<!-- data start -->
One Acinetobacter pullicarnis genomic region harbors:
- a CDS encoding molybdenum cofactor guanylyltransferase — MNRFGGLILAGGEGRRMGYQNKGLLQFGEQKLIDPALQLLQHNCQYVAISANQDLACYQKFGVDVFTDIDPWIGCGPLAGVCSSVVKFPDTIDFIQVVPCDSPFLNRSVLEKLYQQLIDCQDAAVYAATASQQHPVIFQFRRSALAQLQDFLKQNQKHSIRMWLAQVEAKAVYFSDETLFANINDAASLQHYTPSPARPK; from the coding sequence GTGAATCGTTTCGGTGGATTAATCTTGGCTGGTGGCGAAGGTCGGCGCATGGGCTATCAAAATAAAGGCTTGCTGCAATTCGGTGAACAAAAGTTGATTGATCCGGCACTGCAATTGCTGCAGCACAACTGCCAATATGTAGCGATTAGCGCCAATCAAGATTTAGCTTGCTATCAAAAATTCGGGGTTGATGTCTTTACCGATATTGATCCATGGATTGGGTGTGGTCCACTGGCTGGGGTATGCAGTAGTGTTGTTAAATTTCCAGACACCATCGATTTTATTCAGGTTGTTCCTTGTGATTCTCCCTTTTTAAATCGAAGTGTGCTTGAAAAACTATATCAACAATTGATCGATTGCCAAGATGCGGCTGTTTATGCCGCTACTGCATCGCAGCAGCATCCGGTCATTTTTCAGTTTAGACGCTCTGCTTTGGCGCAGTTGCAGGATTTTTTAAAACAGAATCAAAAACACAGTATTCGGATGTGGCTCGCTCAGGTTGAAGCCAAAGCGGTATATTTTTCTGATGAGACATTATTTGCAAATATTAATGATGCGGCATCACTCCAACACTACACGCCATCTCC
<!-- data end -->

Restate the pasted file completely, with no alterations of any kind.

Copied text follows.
One Acinetobacter pullicarnis genomic region harbors:
- a CDS encoding molybdenum cofactor guanylyltransferase — MNRFGGLILAGGEGRRMGYQNKGLLQFGEQKLIDPALQLLQHNCQYVAISANQDLACYQKFGVDVFTDIDPWIGCGPLAGVCSSVVKFPDTIDFIQVVPCDSPFLNRSVLEKLYQQLIDCQDAAVYAATASQQHPVIFQFRRSALAQLQDFLKQNQKHSIRMWLAQVEAKAVYFSDETLFANINDAASLQHYTPSPARPK; from the coding sequence GTGAATCGTTTCGGTGGATTAATCTTGGCTGGTGGCGAAGGTCGGCGCATGGGCTATCAAAATAAAGGCTTGCTGCAATTCGGTGAACAAAAGTTGATTGATCCGGCACTGCAATTGCTGCAGCACAACTGCCAATATGTAGCGATTAGCGCCAATCAAGATTTAGCTTGCTATCAAAAATTCGGGGTTGATGTCTTTACCGATATTGATCCATGGATTGGGTGTGGTCCACTGGCTGGGGTATGCAGTAGTGTTGTTAAATTTCCAGACACCATCGATTTTATTCAGGTTGTTCCTTGTGATTCTCCCTTTTTAAATCGAAGTGTGCTTGAAAAACTATATCAACAATTGATCGATTGCCAAGATGCGGCTGTTTATGCCGCTACTGCATCGCAGCAGCATCCGGTCATTTTTCAGTTTAGACGCTCTGCTTTGGCGCAGTTGCAGGATTTTTTAAAACAGAATCAAAAACACAGTATTCGGATGTGGCTCGCTCAGGTTGAAGCCAAAGCGGTATATTTTTCTGATGAGACATTATTTGCAAATATTAATGATGCGGCATCACTCCAACACTACACGCCATCTCC